Day 22: It’s not all about me

So I missed a day of writing yesterday.  It was one of those days, one that imploded on itself due to a complete inability on my part to back down after an altercation with our youngest son.  Even though I was following through on consequences as a result of his choices, I could have walked away sooner than I did.  But I didn’t. Because I was right, he was wrong, and I had to make sure he knew that.

I made it all about me.

Love.

‘it is not self-seeking’ (1 Cor 13:5 NIV)

‘isn’t always ‘me first” (1 Cor 13:5 The Message)

‘seeketh not her own’ (1 Cor 13:5 KJV)

Last night, I let my pride win, and there was not a scrap of humility in sight.

How often do we do this in our relationships?  With our spouses, kids, family, friends, work colleagues, general acquaintances?  I would so like to say “I’m really conscious about recognising and acknowledging the needs of the people around me, and putting them before myself because that’s what really loving people means”, and to much of a degree, that’s true. But the reality is, I fall short of this every day in all of my relationships.

Learning about what real love is in relationships has shown me that loving someone isn’t about what they’ll do for us, who they’ll be for us, how they can make us feel better, but it’s actually the opposite.  Loving someone is about finding out who we can be for them, how we can serve them, how we can make them feel better about themselves.  How we can help them – even if doing all of the above means putting aside what we want, what we need for a time, for the moment they need us more than we need them.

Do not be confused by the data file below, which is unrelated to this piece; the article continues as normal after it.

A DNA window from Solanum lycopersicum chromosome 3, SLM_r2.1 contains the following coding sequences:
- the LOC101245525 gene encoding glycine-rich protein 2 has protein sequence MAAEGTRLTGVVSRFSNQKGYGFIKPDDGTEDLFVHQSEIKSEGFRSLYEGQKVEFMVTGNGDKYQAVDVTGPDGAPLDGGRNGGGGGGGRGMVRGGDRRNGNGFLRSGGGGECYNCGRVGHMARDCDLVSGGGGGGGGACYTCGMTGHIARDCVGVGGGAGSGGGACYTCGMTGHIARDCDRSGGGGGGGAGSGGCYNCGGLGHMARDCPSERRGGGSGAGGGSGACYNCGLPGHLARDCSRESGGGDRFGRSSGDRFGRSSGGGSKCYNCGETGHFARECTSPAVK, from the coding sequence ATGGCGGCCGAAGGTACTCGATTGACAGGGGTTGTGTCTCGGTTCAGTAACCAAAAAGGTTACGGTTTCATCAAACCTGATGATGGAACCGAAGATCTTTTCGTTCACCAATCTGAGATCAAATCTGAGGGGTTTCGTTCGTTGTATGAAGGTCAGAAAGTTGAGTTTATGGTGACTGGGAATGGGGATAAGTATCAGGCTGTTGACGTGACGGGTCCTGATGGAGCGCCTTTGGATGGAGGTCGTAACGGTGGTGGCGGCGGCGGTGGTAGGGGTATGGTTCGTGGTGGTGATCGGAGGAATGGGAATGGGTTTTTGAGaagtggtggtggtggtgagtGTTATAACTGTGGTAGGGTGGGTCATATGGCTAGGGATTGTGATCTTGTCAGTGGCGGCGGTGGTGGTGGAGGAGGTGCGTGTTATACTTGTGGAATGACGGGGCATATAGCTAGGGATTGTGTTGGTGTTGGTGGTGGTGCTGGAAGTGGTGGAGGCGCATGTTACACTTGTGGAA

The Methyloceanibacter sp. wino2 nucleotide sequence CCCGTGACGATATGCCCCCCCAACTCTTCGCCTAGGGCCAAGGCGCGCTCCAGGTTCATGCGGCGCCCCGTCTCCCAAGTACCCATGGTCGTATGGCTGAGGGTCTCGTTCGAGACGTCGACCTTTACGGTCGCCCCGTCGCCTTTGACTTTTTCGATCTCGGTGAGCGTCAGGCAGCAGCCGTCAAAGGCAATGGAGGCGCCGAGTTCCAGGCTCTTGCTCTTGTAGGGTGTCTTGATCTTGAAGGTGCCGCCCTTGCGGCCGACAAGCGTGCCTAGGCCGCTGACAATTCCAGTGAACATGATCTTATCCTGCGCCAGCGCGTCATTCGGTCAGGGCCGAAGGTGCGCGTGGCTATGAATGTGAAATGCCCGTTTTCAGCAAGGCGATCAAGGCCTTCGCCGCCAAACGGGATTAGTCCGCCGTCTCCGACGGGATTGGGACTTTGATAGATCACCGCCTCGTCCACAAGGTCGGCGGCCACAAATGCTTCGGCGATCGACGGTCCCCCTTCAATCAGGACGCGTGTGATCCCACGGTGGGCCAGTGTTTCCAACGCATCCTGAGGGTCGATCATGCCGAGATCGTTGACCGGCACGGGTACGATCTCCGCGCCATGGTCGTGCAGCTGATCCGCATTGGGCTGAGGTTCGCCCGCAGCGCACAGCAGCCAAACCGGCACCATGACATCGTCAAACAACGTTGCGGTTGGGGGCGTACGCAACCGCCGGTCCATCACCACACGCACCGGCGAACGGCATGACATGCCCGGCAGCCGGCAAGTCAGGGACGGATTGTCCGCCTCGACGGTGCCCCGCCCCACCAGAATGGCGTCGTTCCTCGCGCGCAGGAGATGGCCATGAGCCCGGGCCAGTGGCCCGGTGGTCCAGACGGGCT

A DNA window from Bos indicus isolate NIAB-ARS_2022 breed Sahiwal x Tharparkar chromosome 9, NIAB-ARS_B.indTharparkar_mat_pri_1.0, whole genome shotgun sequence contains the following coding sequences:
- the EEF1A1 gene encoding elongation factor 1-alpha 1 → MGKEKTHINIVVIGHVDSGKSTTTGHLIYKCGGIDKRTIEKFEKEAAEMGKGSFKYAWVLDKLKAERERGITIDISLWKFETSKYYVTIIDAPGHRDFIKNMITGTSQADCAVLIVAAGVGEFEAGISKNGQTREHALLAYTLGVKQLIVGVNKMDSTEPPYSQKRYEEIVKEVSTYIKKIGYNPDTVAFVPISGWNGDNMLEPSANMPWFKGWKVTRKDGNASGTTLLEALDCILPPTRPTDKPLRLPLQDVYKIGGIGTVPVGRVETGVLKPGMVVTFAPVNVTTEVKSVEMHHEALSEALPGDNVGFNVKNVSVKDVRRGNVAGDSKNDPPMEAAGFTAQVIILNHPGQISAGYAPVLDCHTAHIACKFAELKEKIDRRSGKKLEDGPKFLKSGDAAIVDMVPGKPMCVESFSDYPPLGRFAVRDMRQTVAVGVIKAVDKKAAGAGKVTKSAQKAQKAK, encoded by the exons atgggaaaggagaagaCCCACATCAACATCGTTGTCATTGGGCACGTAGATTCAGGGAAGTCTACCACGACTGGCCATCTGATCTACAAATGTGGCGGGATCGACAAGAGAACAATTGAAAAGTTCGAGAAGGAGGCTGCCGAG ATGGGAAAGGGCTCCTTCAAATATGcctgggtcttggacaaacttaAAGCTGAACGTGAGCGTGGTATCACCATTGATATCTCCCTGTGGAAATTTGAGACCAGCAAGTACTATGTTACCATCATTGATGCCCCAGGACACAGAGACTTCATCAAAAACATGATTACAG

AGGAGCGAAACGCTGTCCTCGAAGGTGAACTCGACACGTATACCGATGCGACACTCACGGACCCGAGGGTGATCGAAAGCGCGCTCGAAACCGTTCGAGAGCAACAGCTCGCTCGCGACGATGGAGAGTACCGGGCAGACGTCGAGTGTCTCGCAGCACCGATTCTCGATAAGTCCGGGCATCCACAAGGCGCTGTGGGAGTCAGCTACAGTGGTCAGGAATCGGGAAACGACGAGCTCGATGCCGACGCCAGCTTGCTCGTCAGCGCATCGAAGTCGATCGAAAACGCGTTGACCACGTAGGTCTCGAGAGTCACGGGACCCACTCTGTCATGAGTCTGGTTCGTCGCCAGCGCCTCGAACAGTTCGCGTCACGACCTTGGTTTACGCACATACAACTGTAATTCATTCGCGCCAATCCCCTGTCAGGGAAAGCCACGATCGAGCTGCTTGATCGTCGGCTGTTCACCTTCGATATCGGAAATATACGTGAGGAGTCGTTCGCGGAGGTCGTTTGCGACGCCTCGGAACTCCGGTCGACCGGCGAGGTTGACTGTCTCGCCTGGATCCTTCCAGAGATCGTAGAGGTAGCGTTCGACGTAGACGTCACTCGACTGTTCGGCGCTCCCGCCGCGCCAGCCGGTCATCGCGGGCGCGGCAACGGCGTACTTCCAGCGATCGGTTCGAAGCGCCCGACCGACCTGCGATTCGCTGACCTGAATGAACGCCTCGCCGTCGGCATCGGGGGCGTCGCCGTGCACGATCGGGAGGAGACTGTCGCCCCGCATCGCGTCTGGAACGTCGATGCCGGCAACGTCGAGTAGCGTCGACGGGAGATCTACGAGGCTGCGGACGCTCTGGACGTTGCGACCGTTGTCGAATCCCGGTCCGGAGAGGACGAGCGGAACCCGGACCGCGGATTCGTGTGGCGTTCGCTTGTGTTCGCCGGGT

And if we all loved each other the same way, we’d all be meeting each other’s needs, all the time.  But we know that this isn’t what happens in reality.  And that’s when it gets hard – when people don’t show us love in the way we do them, or the way we think they should – for whatever reason – we take it personally.  Then if we’re not careful, we can let it affect how we keep loving them.  We can let our wounds become a barrier to living love for real. 

But we don’t have to let that happen.  We can choose to keep loving them when we’re hurt.  We can choose not to take things personally, and to look deeper into why people do what they do, to see their hurts and wounds and meet them in that place. Even if it means going somewhere that’s painful for us.  That’s real love.

As I’ve said before, I’m not talking about letting people take advantage of you, rolling over and letting them deliberately hurt you, manipulate you.  That’s not love, by any stretch of the imagination.  I’m talking about looking past people’s defensiveness and anger and lack of consideration and asking, why?  Why are you behaving like this?  Who hurt you?  What caused you pain?  How can I help you? How can I love you?

That’s love lived for real.

How does this happen for you in your life, your relationships? 

 

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